PhD Studentship: Molecular Characterisation, Modelling and Prediction of Organelle Membrane Dynamics in Health and Disease (BBSRC Funded)

University of Exeter - College of Life and Environmental Sciences

The South West Biosciences Doctoral Training Partnership (SWBio DTP) is a BBSRC-funded PhD training programme in the biosciences, delivered by a consortium comprising the Universities of Bristol (lead), Bath, Cardiff, Exeter, and Rothamsted Research. Together, these institutions present a distinctive cadre of bioscience research staff and students with established international, national and regional networks and widely recognised research excellence. The partnership has a strong track record in advancing knowledge through high quality research and teaching in partnership with industry and government.

This project is one of a number that are in competition for funding from the South West Biosciences Doctoral Training Partnership (SWBio DTP).  Up to 4 fully-funded studentships are being offered to start in September 2018 at the University of Exeter.

Academic Supervisors:

Main supervisor: Prof Michael Schrader

Co-supervisor: Prof Christiane Berger-Schaffitzel

Co-supervisor: Dr David Richards

Co-supervisor: Prof Peter Winlove

Co-supervisor: Dr Peter Petrove

Collaborator: Prof Peter Ashwin

Collaborator: Prof Ana Garcia

Location:

University of Exeter, Streatham Campus, Exeter

Project description:

Research on organelle membrane dynamics represents an exciting new field in modern cell biology and biomedical sciences because of its close relation to organelle functionality and its impact on developmental and physiological processes. Peroxisomes represent ideal model organelles as they have only one limiting membrane, can be easily labelled and are biochemically accessible. Vital, protective roles of peroxisomes in lipid metabolism, signalling, the combat of oxidative stress and ageing have emerged recently (Islinger & Schrader 2011, Curr Biol. 21:R800; Schrader et al. 2015, J Inherit Metab Dis 38:681). Our work has revealed that peroxisomes are extremely dynamic and can be formed from preexisting organelles by membrane growth and division, a model which is now generally accepted (Schrader et al. 2012, BBA 1822:1343).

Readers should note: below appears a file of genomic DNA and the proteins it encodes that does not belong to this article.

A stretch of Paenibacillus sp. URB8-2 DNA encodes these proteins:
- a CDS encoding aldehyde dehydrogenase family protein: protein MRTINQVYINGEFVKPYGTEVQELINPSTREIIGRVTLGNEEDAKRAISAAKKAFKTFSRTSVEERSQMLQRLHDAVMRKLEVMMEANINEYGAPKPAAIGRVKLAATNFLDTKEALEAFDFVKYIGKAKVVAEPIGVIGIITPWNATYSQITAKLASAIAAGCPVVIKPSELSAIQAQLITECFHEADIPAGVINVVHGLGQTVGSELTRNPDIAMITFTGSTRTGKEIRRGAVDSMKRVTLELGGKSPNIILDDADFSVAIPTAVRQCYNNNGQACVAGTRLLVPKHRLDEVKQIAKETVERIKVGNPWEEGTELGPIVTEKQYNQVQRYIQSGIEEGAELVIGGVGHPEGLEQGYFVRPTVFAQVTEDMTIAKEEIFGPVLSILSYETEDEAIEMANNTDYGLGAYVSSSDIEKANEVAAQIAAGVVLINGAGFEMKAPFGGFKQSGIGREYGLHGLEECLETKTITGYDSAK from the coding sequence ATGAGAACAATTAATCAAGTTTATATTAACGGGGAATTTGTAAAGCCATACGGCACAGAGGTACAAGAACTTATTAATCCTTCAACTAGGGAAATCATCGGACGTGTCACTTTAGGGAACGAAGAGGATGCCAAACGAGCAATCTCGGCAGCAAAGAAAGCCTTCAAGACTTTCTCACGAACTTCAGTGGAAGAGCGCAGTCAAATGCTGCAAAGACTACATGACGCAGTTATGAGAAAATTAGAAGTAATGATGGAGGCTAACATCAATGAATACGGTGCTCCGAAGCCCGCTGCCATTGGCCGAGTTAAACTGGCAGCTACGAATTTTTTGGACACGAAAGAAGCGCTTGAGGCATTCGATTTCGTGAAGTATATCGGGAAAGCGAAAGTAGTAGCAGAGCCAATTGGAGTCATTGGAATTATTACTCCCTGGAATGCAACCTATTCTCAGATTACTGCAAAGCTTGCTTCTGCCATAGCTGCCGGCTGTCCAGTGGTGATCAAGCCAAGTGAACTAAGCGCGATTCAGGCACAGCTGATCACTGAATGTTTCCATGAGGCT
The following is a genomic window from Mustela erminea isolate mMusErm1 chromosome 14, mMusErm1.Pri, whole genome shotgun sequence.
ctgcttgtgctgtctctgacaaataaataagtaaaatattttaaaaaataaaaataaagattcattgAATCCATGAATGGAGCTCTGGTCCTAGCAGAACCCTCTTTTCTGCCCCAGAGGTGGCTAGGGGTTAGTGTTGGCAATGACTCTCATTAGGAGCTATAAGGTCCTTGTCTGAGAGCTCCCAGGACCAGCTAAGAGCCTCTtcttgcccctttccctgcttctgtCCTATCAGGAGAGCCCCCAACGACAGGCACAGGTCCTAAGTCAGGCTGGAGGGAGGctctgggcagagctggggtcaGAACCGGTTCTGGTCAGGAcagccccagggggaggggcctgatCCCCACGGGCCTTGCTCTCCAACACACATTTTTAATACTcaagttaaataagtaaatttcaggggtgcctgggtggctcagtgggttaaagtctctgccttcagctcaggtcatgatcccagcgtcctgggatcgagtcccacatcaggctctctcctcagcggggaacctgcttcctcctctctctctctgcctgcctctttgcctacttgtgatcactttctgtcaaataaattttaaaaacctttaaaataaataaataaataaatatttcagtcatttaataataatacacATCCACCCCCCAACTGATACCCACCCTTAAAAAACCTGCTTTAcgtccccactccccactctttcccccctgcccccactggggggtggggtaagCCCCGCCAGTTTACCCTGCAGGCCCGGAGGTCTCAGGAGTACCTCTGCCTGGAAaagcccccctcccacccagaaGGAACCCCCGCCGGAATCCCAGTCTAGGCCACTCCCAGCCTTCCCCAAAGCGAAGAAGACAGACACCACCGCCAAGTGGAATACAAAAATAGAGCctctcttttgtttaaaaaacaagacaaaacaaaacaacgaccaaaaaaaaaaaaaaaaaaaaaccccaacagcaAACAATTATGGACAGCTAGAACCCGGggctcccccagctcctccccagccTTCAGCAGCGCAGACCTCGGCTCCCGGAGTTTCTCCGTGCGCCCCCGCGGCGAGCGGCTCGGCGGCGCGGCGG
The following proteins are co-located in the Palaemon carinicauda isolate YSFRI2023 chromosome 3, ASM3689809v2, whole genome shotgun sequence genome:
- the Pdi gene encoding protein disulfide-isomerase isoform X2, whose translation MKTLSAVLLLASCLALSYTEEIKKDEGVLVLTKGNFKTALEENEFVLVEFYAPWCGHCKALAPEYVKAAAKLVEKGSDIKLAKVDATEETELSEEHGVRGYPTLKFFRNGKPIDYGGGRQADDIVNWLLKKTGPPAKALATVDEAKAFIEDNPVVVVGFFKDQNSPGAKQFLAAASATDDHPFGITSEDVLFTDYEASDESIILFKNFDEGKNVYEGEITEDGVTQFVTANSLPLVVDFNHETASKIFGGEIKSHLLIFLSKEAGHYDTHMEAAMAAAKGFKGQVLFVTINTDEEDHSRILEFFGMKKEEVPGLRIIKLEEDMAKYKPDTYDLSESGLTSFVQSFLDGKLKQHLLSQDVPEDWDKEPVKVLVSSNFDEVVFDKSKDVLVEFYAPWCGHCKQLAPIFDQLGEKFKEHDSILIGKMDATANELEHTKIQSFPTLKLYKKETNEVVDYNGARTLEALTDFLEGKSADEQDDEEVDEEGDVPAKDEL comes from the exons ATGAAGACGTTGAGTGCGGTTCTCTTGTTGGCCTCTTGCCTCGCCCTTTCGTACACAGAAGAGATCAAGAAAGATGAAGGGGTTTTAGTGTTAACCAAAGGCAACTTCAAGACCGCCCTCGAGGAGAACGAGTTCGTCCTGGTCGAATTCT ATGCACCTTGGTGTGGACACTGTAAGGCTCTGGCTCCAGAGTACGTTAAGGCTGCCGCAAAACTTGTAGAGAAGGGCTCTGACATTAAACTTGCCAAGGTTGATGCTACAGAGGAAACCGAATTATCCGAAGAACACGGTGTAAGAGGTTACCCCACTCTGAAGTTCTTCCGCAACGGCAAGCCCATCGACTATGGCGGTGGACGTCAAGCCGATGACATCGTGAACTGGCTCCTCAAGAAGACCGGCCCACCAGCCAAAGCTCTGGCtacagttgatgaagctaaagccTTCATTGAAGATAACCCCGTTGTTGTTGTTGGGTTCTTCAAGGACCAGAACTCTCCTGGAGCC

This requires remodelling of the peroxisomal membrane, the formation of tubular membrane extensions which subsequently constrict and divide into several new peroxisomes. Defects in membrane dynamics and multiplication of peroxisomes have been linked to novel disorders involving neurodegeneration, loss of sight and deafness (Delmaghani et al. 2015, Cell 163:894). Very recently, it was discovered that peroxisome interaction with other organelles, which depends on peroxisome number and membrane protrusion, is crucial for the distribution of cholesterol within the cell, as well as for lipid breakdown/synthesis and protein/lipid exchange (Chu et al. 2015, Cell 161:291; Thazar et al. 2015, PNAS 112:4158; Costello et al. 2017, J Cell Biol 216:331). Overall, this highlights the importance of peroxisome dynamics for cell viability and human health. Despite their importance for cell physiology and homeostasis, the membrane dynamics of peroxisomes are not well understood and a biophysical model is missing.

This multi-disciplinary project combines cutting-edge biological, biophysical and modelling approaches to understand the mechanisms, principles and functions of organelle membrane dynamics in health and disease. This work will help to predict alterations in membrane dynamics and to propose treatments for patients with defects in organelle dynamics and related dysfunctions.

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Type / Role:

PhD

Location(s):

South West England